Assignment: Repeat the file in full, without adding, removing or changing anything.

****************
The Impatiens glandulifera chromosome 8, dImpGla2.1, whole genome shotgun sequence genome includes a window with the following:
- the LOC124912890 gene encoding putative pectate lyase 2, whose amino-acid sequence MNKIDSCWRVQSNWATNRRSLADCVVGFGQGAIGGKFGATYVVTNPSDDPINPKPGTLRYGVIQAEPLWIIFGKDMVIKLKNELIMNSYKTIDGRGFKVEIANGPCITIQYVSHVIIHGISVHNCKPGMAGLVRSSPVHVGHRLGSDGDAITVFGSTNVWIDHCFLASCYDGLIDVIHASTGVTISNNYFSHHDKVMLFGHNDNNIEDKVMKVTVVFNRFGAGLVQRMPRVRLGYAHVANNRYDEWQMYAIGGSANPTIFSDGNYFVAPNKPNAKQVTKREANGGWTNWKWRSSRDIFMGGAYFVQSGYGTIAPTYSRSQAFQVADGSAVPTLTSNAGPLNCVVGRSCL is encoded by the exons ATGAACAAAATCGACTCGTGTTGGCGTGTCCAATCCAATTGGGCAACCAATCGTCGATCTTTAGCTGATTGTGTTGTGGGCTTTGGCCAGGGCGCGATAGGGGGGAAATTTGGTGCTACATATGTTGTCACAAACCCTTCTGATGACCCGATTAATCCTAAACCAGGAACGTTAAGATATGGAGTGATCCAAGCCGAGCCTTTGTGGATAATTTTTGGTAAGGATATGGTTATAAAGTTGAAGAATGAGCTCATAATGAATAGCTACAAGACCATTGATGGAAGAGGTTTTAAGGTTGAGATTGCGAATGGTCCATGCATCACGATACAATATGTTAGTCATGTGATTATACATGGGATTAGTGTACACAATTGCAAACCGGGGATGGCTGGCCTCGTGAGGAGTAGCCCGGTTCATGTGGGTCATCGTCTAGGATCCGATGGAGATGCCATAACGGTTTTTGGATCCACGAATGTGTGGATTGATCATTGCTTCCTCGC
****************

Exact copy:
The Impatiens glandulifera chromosome 8, dImpGla2.1, whole genome shotgun sequence genome includes a window with the following:
- the LOC124912890 gene encoding putative pectate lyase 2, whose amino-acid sequence MNKIDSCWRVQSNWATNRRSLADCVVGFGQGAIGGKFGATYVVTNPSDDPINPKPGTLRYGVIQAEPLWIIFGKDMVIKLKNELIMNSYKTIDGRGFKVEIANGPCITIQYVSHVIIHGISVHNCKPGMAGLVRSSPVHVGHRLGSDGDAITVFGSTNVWIDHCFLASCYDGLIDVIHASTGVTISNNYFSHHDKVMLFGHNDNNIEDKVMKVTVVFNRFGAGLVQRMPRVRLGYAHVANNRYDEWQMYAIGGSANPTIFSDGNYFVAPNKPNAKQVTKREANGGWTNWKWRSSRDIFMGGAYFVQSGYGTIAPTYSRSQAFQVADGSAVPTLTSNAGPLNCVVGRSCL is encoded by the exons ATGAACAAAATCGACTCGTGTTGGCGTGTCCAATCCAATTGGGCAACCAATCGTCGATCTTTAGCTGATTGTGTTGTGGGCTTTGGCCAGGGCGCGATAGGGGGGAAATTTGGTGCTACATATGTTGTCACAAACCCTTCTGATGACCCGATTAATCCTAAACCAGGAACGTTAAGATATGGAGTGATCCAAGCCGAGCCTTTGTGGATAATTTTTGGTAAGGATATGGTTATAAAGTTGAAGAATGAGCTCATAATGAATAGCTACAAGACCATTGATGGAAGAGGTTTTAAGGTTGAGATTGCGAATGGTCCATGCATCACGATACAATATGTTAGTCATGTGATTATACATGGGATTAGTGTACACAATTGCAAACCGGGGATGGCTGGCCTCGTGAGGAGTAGCCCGGTTCATGTGGGTCATCGTCTAGGATCCGATGGAGATGCCATAACGGTTTTTGGATCCACGAATGTGTGGATTGATCATTGCTTCCTCGC